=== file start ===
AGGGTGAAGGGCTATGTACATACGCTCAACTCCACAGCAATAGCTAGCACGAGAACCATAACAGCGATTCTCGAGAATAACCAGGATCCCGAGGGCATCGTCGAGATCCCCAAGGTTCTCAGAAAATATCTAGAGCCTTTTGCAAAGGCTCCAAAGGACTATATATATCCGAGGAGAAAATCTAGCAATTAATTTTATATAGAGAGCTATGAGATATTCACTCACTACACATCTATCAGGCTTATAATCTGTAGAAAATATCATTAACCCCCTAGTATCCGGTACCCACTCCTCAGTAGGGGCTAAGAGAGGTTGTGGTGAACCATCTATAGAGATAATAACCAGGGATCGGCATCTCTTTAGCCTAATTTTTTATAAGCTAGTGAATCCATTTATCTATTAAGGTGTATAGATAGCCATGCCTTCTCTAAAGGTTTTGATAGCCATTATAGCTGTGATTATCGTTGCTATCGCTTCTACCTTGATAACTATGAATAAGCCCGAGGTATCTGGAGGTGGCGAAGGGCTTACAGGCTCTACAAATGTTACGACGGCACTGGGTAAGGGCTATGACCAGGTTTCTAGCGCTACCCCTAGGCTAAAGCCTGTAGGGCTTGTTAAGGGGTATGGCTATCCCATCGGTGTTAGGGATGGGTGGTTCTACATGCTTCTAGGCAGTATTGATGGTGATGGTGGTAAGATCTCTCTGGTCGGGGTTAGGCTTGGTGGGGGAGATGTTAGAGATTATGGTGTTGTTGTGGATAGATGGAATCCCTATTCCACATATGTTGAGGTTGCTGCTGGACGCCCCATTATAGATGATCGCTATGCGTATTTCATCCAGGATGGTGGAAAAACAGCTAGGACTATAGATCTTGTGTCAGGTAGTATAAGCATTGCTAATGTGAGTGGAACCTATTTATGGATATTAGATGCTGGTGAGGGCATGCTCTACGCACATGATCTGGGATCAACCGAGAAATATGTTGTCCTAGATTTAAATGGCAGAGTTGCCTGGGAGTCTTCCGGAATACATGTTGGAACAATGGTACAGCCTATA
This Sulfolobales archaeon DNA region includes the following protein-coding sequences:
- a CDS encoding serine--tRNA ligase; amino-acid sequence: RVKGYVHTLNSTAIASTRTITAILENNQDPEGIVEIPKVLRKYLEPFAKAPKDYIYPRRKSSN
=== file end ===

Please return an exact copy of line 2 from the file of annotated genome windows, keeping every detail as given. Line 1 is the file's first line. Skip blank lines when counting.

This Sulfolobales archaeon DNA region includes the following protein-coding sequences: